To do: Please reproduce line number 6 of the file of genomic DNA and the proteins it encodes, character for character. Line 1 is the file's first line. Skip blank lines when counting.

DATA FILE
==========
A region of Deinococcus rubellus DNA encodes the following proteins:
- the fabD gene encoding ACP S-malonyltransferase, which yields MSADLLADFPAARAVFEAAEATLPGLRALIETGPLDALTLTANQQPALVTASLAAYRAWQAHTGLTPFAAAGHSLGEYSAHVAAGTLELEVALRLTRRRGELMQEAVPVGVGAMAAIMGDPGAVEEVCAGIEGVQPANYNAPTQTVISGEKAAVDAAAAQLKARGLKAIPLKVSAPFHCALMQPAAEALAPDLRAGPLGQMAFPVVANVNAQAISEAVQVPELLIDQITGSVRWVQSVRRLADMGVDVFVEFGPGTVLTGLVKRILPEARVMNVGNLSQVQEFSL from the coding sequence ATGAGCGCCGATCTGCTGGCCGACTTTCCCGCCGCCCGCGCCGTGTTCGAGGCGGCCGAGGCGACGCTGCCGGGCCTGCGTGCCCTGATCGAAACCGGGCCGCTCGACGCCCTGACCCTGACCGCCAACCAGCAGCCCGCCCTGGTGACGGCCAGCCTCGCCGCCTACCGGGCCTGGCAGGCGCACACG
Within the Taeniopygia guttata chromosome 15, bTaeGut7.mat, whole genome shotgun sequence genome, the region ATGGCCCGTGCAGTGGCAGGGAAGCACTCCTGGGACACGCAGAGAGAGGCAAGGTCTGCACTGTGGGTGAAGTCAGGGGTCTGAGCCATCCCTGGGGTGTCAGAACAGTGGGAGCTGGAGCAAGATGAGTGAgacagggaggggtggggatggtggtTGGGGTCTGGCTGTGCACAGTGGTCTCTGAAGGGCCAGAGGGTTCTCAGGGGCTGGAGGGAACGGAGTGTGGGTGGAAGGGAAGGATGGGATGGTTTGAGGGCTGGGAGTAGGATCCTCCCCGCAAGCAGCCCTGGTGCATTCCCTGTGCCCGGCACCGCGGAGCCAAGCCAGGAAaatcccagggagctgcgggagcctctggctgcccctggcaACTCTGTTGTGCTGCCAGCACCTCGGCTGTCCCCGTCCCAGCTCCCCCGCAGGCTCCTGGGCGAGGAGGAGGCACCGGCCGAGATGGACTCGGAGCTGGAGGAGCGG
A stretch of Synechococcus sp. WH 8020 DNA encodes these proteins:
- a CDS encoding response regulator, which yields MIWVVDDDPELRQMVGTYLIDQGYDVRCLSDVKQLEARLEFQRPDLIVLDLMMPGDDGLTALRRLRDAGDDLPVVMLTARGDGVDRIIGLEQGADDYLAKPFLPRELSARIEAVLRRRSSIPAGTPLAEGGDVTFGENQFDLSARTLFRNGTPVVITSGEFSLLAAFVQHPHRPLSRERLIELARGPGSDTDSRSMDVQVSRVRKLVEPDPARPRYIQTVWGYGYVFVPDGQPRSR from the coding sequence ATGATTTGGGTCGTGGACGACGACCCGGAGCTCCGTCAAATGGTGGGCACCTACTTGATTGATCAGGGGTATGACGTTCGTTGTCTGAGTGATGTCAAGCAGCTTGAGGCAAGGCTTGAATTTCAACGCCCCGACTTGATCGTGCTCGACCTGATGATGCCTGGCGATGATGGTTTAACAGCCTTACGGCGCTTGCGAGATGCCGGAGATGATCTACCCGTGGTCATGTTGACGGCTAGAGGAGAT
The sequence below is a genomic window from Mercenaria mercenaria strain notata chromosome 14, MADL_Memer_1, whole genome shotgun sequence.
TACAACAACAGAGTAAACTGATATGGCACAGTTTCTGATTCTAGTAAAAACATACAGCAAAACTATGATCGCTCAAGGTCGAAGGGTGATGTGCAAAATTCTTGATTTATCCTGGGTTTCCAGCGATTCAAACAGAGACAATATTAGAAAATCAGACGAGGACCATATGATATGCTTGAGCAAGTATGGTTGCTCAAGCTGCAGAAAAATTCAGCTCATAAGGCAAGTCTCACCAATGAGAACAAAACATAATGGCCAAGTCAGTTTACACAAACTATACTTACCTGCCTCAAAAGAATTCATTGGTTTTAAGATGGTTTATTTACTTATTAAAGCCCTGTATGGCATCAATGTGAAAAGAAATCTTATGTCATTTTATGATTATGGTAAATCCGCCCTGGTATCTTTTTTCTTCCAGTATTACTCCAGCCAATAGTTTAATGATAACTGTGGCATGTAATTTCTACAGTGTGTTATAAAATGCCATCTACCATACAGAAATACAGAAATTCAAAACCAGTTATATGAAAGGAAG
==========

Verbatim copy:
The sequence below is a genomic window from Mercenaria mercenaria strain notata chromosome 14, MADL_Memer_1, whole genome shotgun sequence.